The Chief End of Man in Ecclesiastes 12:9–14: Fear God *and Enjoy Him Forever?

What is the chief end of man? Not only does this question feature at the start of the Westminster Catechism, it also pierces to the heart of theological anthropology. The frame narrator in Ecclesiastes concludes, “Fear God and keep his commandments, for this is the whole duty of man” (Eccl. 12:13). Many interpreters assume, therefore, that fear lies underneath everything in the book of Ecclesiastes as a whole. In a meaningless, frustrating world, look “above the sun” to find meaning by fearing God.

This paper argues that the fear thesis misses half of the frame narrator’s point in Eccl 12:9–14. Using יוֹתֵר constructions in 12:9 and 12:12, the narrator wants to summarize Qohelet’s message with two complementary ideas, both seeking to address the programmatic question of the book: “What gain is to man? (מַה־יִּתְרוֹן לָאָדָם)”. In 12:12–14, the answer is obvious—namely, gain comes not by striving but by turning to God in proper fear and reverence, especially in light of God’s coming judgment. The lesser seen end for man appears in 12:9–11—namely, Qohelet intended his words for the delight of his hearers, though they might be hard to hear at times.

Reading epilogically, then, a close study of the body of Ecclesiastes confirms these two complementary ends of man: fear and delight. First, starting with the seven “enjoyment passages,” each passage either implicitly or explicitly pairs the ideas of fear and delight:

• 2:24–26. Qohelet calls for enjoyment but reminds the sinner of his need to be in right relationship with God.
• 3:12–13. Qohelet calls for enjoyment, especially in view of God’s unchanging, incomprehensible work and humanity’s finitude. (Explicit reference to fear in the context)
• 3:22. Qohelet calls for enjoyment in the midst of all people’s inability to know their own future. (Explicit reference to fear in the context)
• 5:18–20 [5:17–19]. Qohelet calls for enjoyment while discussing the futility of riches, contrary to expectations. This call for enjoyment flows from the extended meditation on the need for fearing God in Eccl 5:1–7 [4:17–5:6].
• 8:15. Qohelet calls for enjoyment in view of wicked people not receiving the judgment expected for their actions (cf. 3:16–22), yet he also affirms the good future fortune of the righteous. (Explicit reference to fear in the context)
• 9:7–10. In view of death, a death in the hands of the God who gives man his days, Qohelet urges his readers to enjoy life.
• 11:9–10. Qohelet calls for the young man to rejoice while simultaneously reminding him to remember the judgment of God. Per Ogden, the combination of smh and zkr serves as the theme of this whole section.

The frame narrator’s twin pairing of fear and delight accurately summarizes the message of Qohelet in the body of the book. Perhaps the Westminster divines should have considered Eccl 12:9–14 for the Scriptural defense of Question #1. Implications abound for theological anthropology, as well as interpreting Ecclesiastes as a whole, especially hebel.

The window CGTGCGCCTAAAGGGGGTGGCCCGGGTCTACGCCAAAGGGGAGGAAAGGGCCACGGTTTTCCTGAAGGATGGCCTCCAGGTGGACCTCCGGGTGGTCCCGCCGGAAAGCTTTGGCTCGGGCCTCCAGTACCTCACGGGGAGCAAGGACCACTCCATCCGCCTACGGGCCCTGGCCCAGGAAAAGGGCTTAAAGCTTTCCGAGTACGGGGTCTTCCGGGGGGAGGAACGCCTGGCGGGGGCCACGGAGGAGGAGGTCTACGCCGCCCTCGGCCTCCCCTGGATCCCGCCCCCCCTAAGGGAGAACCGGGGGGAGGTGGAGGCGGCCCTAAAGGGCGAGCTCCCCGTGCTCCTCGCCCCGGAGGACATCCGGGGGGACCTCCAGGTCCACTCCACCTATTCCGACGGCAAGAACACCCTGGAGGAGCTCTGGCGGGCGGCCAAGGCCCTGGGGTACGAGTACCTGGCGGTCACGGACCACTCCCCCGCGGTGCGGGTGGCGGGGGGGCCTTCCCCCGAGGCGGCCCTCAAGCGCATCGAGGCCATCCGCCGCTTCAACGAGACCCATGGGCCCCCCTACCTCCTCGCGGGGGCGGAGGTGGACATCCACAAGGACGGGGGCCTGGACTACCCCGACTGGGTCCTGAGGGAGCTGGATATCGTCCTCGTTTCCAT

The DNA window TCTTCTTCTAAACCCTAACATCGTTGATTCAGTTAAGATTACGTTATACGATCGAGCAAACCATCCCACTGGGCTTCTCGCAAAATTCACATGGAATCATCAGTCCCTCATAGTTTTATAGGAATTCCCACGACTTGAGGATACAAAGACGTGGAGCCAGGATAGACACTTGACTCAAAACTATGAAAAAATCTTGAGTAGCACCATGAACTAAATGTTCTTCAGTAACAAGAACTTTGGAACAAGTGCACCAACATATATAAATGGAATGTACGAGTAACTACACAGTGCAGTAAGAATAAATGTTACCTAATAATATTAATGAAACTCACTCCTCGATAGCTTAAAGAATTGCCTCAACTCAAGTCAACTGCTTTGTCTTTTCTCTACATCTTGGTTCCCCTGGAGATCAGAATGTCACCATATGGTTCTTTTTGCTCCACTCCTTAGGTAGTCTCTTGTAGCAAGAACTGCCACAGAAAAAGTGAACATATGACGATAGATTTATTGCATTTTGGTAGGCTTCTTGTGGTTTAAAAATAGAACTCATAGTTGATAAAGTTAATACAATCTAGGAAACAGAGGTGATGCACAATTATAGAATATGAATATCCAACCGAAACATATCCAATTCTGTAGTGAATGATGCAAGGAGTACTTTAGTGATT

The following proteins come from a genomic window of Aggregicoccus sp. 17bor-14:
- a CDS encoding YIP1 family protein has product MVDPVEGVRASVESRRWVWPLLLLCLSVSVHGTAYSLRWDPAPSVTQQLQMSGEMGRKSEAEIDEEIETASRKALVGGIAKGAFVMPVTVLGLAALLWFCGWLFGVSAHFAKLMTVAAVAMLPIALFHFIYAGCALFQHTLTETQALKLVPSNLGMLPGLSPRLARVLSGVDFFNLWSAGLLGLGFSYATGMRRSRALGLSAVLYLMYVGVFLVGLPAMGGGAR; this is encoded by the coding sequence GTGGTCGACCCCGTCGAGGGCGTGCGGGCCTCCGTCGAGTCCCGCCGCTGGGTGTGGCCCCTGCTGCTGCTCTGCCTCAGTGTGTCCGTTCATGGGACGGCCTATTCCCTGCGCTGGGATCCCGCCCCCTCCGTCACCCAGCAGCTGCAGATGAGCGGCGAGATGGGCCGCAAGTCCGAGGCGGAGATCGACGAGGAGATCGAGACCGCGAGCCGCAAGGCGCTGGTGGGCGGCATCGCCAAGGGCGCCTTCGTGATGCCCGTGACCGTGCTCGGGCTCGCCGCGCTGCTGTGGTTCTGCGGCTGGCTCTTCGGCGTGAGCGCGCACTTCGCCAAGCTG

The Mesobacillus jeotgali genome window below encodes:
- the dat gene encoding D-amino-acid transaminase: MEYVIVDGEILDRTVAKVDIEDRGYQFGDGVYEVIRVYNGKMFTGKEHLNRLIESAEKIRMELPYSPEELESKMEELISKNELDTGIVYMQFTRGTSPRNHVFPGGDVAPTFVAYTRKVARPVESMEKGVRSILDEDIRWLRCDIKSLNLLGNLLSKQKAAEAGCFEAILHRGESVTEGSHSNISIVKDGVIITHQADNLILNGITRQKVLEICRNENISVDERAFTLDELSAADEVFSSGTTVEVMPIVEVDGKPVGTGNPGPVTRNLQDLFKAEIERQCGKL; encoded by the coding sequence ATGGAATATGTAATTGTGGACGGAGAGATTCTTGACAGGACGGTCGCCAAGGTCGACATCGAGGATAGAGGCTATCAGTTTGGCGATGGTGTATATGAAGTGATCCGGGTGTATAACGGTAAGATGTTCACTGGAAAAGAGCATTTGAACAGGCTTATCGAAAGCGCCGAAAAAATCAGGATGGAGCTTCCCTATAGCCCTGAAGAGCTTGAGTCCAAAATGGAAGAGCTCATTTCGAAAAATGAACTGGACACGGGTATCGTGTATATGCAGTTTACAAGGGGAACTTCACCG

6 thoughts on “The Chief End of Man in Ecclesiastes 12:9–14: Fear God *and Enjoy Him Forever?”

  1. Good fit, Good contribution
    As would be expected for a student studying under DeRouchie, Joshua’s proposed topic incorporates close exegesis as well as theological synthesis. This paper would fit the annual meeting theme, and it would complement Bradley’s topic as well.

  2. Good Fit, Misleading Title
    Joshua’s proposed paper fits the Wisdom session as well as the annual meeting theme in offering a detailed examination of a central emphasis in the book of Ecclesiastes–the enjoyment of life. However, he seems to suggest that this theme is generally neglected in Qohelet studies, which is not the case, since it is highlighted by those reading the book positively and is not ignored (though evaluated differently) by those reading it negatively. More problematic is his misleading title, since the abstract neither addressed “God” as the object of one’s delight (a claim that Ecclesiastes does not make) nor its “forever” horizon (which certainly is disputed in Qohelet–and even OT–interpretation).

  3. Good fit, selective treatment
    While the proposal rightly leverages the epilogue’s passing reference to delight and explicit attention to fear as a way of reading Ecclesiastes backwards, the connection between Qoheleth’s delightful words and his call to joy are questionable; and the proposal does not demonstrate an awareness of Qoheleth’s shift from profit to one’s portion.

  4. Could work, but not my top choice
    The epilogue of Ecclesiastes is crucial to the interpretation of the book, and I like how he seeks to connect it to the content of the book. I am not so sure that his argument is as novel as he seems to think, but I would be interested in hearing how he develops his paper.

  5. Not original
    There doesn’t seem to be anything original in this paper. Since it fits the conference theme, it might be better in a general session where the biblical material is not as familiar for the broader conversation.


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